Julio Cortez/AP

A lesson in an essential element of summer.

With a mid-week holiday in the U.S., we’ve all got summer on our minds. So we’re trying something a little different for the CityLab Daily this week, exploring the essential elements of summer in the city. Find our latest stories at the end, and as always, let us know what you think at hello@citylab.com.

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***

Catch a great fireworks show last night? If so, you might’ve noticed something else in the sky this morning. The smoke after Fourth of July fireworks produces a spike in air pollution that you can actually see and breathe. Using data from 2017, CityLab’s David Montgomery visualized just how much particulate matter gets blasted into the air on America’s birthday. That big spike comes around 10 p.m. local time in places across the country and tapers off throughout the next day. The particulate matter levels are roughly equivalent to the difference in air quality between Los Angeles and Beijing.

A chart shows air pollution spikes during July 4 fireworks.

In a way, it underscores just how good the U.S. has it; it’s worth remembering how recently it became possible to enjoy summer en plein air in the city. Photos show how much of a barrier pollution posed to urban life before the EPA stepped in, and still today we’re learning more about the health consequences of poor air quality: A new research paper finds a link between air pollution and diabetes.

Some other cities are still experiencing extreme pollution all year round. Undergoing massive population and economic growth, cities like Delhi and Seoul have experimented with car bans and free public transit to curb the problems of pollution and smog. And even in the U.S. there are still ZIP codes where it’s hard to breathe. So when the smoke clears out today, take a deep breath to appreciate the progress cities have made so far, and the work that’s still to be done.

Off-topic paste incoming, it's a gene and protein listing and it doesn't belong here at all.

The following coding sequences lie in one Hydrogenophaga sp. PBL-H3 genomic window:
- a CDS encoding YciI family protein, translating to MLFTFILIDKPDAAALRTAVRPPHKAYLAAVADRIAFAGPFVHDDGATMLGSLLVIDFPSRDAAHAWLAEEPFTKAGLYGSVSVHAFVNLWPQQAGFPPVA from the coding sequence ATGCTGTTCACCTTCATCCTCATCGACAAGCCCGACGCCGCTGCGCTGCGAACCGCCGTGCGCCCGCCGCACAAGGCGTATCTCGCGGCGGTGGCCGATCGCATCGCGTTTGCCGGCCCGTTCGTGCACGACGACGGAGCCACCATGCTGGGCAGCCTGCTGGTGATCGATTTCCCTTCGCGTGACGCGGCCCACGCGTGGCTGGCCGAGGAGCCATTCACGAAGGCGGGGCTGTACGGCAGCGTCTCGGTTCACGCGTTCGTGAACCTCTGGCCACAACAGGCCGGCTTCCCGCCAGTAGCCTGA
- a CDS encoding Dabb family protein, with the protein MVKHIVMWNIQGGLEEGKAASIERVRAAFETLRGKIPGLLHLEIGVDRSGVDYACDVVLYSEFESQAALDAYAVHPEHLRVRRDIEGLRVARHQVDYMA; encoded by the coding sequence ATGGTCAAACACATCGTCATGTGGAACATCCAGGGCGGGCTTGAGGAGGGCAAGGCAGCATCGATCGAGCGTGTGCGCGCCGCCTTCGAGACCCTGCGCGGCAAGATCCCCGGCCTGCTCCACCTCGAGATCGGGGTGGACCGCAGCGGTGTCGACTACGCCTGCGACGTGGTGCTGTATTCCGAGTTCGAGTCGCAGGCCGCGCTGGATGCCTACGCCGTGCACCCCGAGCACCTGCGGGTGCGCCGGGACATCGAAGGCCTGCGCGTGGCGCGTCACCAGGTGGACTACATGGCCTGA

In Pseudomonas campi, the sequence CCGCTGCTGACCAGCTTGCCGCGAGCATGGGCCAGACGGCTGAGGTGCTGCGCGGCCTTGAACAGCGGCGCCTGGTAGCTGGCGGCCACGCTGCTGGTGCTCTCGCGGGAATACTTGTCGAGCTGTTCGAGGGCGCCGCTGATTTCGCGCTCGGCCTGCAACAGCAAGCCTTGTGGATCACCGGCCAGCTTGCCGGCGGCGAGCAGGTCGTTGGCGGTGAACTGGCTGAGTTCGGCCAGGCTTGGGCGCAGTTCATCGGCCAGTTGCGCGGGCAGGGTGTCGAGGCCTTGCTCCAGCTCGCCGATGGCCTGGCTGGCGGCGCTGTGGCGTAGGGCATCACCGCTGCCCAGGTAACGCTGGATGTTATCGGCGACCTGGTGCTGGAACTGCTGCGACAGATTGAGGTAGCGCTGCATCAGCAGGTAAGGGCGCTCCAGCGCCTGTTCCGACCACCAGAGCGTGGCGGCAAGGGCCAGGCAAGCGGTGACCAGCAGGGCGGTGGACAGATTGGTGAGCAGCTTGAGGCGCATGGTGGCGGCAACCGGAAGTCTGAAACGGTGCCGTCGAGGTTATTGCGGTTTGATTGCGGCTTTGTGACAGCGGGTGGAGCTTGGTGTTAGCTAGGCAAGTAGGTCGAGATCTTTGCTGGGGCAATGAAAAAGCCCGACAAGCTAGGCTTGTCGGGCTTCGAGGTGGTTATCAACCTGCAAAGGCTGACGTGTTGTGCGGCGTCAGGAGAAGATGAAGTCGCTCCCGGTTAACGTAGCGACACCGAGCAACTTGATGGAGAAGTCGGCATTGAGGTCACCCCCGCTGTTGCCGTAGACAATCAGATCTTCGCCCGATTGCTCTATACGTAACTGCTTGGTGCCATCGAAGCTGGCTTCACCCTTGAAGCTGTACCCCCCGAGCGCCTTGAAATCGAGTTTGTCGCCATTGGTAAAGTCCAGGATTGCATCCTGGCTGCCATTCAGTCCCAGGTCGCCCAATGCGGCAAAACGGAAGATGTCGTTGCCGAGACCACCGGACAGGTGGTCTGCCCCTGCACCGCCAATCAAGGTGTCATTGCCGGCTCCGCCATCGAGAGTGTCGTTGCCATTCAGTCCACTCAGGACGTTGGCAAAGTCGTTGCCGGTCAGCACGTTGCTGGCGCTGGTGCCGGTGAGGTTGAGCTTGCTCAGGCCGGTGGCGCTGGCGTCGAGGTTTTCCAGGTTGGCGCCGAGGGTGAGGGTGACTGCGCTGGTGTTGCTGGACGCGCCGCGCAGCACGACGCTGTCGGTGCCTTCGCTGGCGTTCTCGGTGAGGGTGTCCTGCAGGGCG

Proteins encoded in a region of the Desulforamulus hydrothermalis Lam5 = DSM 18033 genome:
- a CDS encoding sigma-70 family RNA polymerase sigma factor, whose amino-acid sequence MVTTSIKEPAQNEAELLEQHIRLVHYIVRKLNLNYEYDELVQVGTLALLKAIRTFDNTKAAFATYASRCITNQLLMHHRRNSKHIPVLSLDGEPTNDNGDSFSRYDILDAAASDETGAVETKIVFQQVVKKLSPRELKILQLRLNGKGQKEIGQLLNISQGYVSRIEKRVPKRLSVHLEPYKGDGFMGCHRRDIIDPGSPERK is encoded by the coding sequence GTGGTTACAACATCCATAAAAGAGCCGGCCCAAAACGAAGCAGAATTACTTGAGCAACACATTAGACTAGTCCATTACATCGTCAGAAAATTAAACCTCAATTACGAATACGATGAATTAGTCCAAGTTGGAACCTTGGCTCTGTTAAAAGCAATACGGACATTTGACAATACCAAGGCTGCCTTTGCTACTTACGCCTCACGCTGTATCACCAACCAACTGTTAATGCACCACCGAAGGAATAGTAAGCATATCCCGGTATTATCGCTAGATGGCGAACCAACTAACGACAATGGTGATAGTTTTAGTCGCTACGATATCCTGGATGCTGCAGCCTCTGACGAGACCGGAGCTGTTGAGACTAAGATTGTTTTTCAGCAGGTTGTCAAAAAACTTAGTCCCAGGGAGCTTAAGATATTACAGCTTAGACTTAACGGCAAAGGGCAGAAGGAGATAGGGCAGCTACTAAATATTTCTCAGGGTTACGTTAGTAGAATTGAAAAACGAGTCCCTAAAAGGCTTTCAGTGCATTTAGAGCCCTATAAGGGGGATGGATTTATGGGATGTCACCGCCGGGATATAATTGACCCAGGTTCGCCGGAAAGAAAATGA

From the CityLab archives:

Andrew Small


Summer Icon: The Air Conditioner

A photo shows a window air conditioning unit.
(David Mercer/AP)

The modern air conditioner, invented in 1902 by Willis Carrier in Buffalo, New York, provided the first affordable way to keep cool indoors—but it took a while to catch on. Air conditioning spread to department stores, rail cars, and offices in the 1930s, but by 1965, only 10 percent of U.S. homes had an A/C unit, as Will Oremus notes in Slate. Before the air conditioner, city dwellers had to go to great lengths to stay cool, even sleeping on fire escapes, porches, and roofs when it got too hot.

Today, of course, the air conditioner is ubiquitous, with about an 87 percent adoption rate in U.S homes. It has shaped how architects design buildings and where cities can even exist, perhaps most famously making the Sun Belt much more inhabitable. But America’s love for the air conditioner isn’t exactly sustainable. If the rest of the world used A/C like the U.S., there would be about 45 times as much energy usage devoted to cooling homes—though research has suggested that heating actually uses way more energy than keeping cool.


By the Numbers

5.5 million: Estimated number of premature deaths caused each year by air pollution

133.9 million: Population of Americans who live in a county exposed to unhealthful levels of ozone or particle pollutants

170 million: Equivalent number of cars on the road to create the 1.7 percent increase in global carbon emissions from 2016 to 2017

26 percent: How much the U.S. promised to reduce carbon emissions from 2005 levels by 2025, before backing out of the Paris Climate Accord

24: Pounds of carbon dioxide and other global-warming gas emitted for every gallon of gas consumed

6.511 billion: Metric tons of carbon dioxide emitted by the U.S. in 2016

???: The number of air-conditioning units that fall from windows and hit people in New York (but it’s almost zero)


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